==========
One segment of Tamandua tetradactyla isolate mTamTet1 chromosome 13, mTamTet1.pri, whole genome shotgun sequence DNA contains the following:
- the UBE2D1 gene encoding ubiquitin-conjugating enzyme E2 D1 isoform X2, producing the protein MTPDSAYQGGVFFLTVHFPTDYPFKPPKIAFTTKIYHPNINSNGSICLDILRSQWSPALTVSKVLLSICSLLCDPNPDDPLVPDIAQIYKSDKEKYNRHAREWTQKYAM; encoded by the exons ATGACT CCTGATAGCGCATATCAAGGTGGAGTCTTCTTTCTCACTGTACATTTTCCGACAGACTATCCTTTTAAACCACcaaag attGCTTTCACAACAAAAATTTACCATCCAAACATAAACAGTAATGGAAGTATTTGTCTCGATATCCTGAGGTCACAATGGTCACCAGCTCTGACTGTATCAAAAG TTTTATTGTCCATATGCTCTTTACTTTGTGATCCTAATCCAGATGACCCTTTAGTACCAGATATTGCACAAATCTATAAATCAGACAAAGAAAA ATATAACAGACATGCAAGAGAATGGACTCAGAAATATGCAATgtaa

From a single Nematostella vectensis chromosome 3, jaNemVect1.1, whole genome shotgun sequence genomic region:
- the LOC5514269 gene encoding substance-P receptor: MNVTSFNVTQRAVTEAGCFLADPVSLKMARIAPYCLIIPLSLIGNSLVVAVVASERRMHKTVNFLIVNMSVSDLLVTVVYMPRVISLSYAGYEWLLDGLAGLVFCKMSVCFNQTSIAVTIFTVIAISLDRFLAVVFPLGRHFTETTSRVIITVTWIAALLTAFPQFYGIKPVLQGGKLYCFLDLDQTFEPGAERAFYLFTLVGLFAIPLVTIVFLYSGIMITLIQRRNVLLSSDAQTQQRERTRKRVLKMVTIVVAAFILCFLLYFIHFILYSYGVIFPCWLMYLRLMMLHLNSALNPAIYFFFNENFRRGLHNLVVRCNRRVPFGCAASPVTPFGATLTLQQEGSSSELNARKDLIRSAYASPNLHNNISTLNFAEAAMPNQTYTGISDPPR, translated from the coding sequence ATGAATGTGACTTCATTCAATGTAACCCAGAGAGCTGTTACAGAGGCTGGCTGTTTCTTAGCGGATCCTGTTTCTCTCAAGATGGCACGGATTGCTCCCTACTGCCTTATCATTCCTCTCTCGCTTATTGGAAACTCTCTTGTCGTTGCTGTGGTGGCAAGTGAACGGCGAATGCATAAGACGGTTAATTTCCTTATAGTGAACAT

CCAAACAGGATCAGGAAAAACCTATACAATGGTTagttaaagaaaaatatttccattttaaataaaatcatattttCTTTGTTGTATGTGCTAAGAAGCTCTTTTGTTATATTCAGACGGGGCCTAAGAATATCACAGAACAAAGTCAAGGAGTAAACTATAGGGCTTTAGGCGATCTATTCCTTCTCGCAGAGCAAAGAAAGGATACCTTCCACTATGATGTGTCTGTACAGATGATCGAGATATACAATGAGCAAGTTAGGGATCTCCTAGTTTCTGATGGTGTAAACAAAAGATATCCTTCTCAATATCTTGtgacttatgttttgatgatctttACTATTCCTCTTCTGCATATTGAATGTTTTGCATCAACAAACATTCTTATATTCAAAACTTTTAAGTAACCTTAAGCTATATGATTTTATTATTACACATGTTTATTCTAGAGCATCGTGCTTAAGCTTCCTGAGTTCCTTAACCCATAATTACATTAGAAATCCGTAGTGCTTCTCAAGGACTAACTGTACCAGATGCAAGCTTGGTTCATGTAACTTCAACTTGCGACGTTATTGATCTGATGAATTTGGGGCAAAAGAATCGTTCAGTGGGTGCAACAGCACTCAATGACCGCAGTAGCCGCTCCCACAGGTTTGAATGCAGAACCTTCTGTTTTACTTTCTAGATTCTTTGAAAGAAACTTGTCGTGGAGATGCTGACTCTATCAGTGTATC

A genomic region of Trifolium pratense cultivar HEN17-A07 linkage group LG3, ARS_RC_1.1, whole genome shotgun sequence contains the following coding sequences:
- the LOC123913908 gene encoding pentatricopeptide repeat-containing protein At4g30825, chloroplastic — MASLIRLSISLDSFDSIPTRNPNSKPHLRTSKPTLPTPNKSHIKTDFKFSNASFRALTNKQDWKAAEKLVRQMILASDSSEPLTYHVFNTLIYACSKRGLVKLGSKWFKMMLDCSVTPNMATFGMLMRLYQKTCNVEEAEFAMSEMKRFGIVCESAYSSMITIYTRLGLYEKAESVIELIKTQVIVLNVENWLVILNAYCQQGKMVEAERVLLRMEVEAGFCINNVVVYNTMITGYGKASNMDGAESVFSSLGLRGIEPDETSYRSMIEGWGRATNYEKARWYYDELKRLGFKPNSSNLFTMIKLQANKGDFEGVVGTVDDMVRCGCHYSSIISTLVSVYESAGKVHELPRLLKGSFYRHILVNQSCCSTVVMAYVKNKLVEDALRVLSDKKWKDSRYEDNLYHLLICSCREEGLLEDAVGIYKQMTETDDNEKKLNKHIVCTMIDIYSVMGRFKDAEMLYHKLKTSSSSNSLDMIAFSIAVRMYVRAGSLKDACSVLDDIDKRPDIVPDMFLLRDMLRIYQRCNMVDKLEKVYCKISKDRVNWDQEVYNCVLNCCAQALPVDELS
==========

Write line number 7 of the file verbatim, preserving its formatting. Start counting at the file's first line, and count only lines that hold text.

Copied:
- the LOC123913908 gene encoding pentatricopeptide repeat-containing protein At4g30825, chloroplastic — MASLIRLSISLDSFDSIPTRNPNSKPHLRTSKPTLPTPNKSHIKTDFKFSNASFRALTNKQDWKAAEKLVRQMILASDSSEPLTYHVFNTLIYACSKRGLVKLGSKWFKMMLDCSVTPNMATFGMLMRLYQKTCNVEEAEFAMSEMKRFGIVCESAYSSMITIYTRLGLYEKAESVIELIKTQVIVLNVENWLVILNAYCQQGKMVEAERVLLRMEVEAGFCINNVVVYNTMITGYGKASNMDGAESVFSSLGLRGIEPDETSYRSMIEGWGRATNYEKARWYYDELKRLGFKPNSSNLFTMIKLQANKGDFEGVVGTVDDMVRCGCHYSSIISTLVSVYESAGKVHELPRLLKGSFYRHILVNQSCCSTVVMAYVKNKLVEDALRVLSDKKWKDSRYEDNLYHLLICSCREEGLLEDAVGIYKQMTETDDNEKKLNKHIVCTMIDIYSVMGRFKDAEMLYHKLKTSSSSNSLDMIAFSIAVRMYVRAGSLKDACSVLDDIDKRPDIVPDMFLLRDMLRIYQRCNMVDKLEKVYCKISKDRVNWDQEVYNCVLNCCAQALPVDELS